On March 29, 1945, FDR left the White House for the last time on a trip to Warm Springs, Georgia. He had first visited Warm Springs in the mid-1920s after hearing that the waters there had healing powers. He hoped they would help him regain the use of his legs which were left paralyzed from a polio attack in 1921.
In 1926, FDR bought and renovated the old resort at Warm Springs, turning it into a state-of-the-art rehabilitation center for polio patients. Throughout his time as Governor of New York and President, FDR continued vacationing at Warm Springs. The cottage where he stayed became known as the “Little White House,” thanks to his frequent visits as president.
It was here that FDR went in April 1945 to rest and rejuvenate following the pressures of the 1944 campaign, the Yalta Conference, and the continued war effort. On April 12, 1945, while sitting for a portrait by painter Elizabeth Shoumatoff, FDR suffered a massive stroke. He died a few hours later having never regained consciousness.
The President’s body was transported by train to Washington D.C. and then on to his estate in Hyde Park for burial. Thousands of mourners lined the tracks to say goodbye.
The White House appointment diaries for April 12, 1945 are available on our Franklin D. Roosevelt Day by Day website.
3 thoughts on “Franklin D. Roosevelt Day by Day – April”
What did FDR do in April of 1933? Here are just a very few of the important things FDR did in April 1933:
On April 5, 1933, President Franklin Delano Roosevelt issued Executive Order 6101 starting the Civilian Conservation Corps
On April 5, 1933, FDR issued Executive Order 6102 forbidding the hording of gold coin, gold bullion and gold
On April 10, 1933, FDR proposed to Congress the creation of the Tennessee Valley Authority
(Please note there is some disagreement on the Internet about exact dates, but these dates look correct.)
Please also know that FDR had had a very busy March 1933 and had begun the day after his inauguration implementing policies to relieve the suffering and fears of the American people.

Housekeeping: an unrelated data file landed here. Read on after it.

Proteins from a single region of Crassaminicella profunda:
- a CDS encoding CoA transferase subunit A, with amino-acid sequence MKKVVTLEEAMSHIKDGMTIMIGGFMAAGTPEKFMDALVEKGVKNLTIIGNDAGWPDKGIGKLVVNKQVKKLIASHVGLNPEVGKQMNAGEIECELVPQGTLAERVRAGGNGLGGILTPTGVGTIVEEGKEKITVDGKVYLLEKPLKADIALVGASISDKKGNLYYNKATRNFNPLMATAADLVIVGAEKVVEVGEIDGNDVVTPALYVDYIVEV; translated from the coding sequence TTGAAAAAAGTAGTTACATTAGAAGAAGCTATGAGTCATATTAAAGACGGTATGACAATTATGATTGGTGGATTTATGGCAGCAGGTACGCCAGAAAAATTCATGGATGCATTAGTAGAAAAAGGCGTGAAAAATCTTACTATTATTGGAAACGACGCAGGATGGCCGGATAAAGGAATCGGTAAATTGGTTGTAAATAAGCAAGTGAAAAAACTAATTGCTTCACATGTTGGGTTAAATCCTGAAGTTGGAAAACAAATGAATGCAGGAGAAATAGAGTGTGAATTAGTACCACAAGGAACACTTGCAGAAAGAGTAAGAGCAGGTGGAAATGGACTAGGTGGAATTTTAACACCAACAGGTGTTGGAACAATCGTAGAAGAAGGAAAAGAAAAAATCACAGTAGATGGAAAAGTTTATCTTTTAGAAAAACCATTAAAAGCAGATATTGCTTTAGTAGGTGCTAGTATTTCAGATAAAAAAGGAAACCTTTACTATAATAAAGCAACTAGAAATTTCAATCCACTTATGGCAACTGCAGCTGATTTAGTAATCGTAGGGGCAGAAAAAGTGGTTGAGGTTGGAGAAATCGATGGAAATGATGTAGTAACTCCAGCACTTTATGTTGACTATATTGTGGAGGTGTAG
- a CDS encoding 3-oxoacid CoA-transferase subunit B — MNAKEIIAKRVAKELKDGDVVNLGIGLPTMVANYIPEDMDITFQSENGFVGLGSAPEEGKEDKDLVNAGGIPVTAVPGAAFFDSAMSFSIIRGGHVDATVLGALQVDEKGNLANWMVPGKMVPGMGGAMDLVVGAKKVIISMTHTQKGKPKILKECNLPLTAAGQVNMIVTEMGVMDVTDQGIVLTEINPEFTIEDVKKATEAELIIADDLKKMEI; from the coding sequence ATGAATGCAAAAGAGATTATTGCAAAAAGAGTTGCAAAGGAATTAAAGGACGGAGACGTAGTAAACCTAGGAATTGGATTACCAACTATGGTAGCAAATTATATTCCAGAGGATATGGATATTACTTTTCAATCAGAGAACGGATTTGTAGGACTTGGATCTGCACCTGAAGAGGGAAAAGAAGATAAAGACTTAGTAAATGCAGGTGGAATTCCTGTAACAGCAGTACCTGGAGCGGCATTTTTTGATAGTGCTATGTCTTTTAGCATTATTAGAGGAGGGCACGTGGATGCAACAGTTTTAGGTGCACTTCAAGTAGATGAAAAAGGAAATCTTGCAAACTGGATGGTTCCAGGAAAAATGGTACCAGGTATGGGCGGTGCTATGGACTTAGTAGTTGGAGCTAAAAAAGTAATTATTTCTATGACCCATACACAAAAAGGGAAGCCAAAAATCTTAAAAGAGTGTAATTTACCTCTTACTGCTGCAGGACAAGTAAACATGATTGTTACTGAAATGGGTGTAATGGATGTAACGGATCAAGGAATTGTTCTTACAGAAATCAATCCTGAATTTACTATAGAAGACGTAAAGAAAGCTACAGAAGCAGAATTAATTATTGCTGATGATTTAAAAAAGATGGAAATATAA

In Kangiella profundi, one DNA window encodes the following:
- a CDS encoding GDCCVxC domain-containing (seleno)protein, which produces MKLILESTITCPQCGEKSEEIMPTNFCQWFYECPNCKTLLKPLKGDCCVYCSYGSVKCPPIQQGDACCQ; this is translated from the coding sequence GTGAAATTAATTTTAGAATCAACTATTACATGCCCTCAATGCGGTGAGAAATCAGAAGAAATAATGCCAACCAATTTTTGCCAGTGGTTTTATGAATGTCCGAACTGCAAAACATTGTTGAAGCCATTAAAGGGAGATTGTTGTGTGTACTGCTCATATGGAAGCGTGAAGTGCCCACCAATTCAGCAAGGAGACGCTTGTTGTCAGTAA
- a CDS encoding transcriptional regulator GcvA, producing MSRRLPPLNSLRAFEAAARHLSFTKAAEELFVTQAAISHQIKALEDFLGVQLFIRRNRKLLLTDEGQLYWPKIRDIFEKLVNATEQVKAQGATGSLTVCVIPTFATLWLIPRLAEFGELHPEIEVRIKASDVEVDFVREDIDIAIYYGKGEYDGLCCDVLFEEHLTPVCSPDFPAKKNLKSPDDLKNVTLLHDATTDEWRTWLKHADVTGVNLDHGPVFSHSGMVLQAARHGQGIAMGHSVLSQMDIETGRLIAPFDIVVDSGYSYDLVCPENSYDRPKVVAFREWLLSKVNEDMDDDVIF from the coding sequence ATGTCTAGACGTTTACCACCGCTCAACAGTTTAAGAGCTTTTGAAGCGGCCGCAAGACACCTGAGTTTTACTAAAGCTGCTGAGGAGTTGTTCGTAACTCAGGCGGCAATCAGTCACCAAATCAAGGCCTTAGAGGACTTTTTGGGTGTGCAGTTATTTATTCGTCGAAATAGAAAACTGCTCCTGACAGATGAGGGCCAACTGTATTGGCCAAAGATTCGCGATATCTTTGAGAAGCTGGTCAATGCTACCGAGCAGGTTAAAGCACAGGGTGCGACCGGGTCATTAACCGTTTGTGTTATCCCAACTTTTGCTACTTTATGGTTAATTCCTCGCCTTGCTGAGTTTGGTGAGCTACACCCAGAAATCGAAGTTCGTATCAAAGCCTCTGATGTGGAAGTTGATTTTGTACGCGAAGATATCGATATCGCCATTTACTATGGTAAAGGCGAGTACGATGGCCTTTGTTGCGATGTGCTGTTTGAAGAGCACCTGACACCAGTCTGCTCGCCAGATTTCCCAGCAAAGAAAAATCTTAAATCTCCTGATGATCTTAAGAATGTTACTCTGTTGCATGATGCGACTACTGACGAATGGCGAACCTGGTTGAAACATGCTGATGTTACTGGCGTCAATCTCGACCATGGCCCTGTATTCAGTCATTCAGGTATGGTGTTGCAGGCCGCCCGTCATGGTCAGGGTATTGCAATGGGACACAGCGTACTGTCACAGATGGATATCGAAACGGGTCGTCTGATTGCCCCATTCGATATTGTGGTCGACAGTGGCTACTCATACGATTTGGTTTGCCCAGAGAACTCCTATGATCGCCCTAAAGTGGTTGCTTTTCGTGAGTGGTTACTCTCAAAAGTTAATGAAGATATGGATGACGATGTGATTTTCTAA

FDR was inaugurated on March 4, 1933 and began the very next day to work aggressively and creatively on our behalf.
April 12, 1945, a sad day for America and the whole
world. With today’s advanced health care, President Roosevelt, though 63 at the time, could have enjoyed numerous additional years of life. I was born later in that year and 63 years later when I was 63, I visited Hyde Park and paid my respects. I realized at that time, how little I knew about FDR, so I began to educate myself. After many books and documentaries, some favorable and some not so favorable, I am convinced that any faults he may have had and any serious political errors he may have committed are totally overshadowed by his massive contribution to American life and World peace.
FDR was not a passive victim of polio; he used his creativity and his wealth to make Warm Springs a place of healing.
He invented a new kind of crutch, he hired doctors skilled in the treatment of polio victims, he worked out techniques for rehabilitating the limbs of the”polios” (as he called them), he never gave up on believing he would walk again and never gave up on seeking a cure for his legs.
But most of all, FDR brought polio victims out from the back rooms, where ashamed families often kept them, and out into the bright light of day. Whenever he stayed at Warm Springs, he exercised with and often played with the other “polios” — making them feel that it was possible to be a “polio” and still enjoy one’s life.
FDR’s March of Dimes program to provide funding for polio research subsidized Jonas Salk’s research work, and that led to the Salk vaccine and a halt to polio epidemics.
FDR was a remarkable man in so very many ways.
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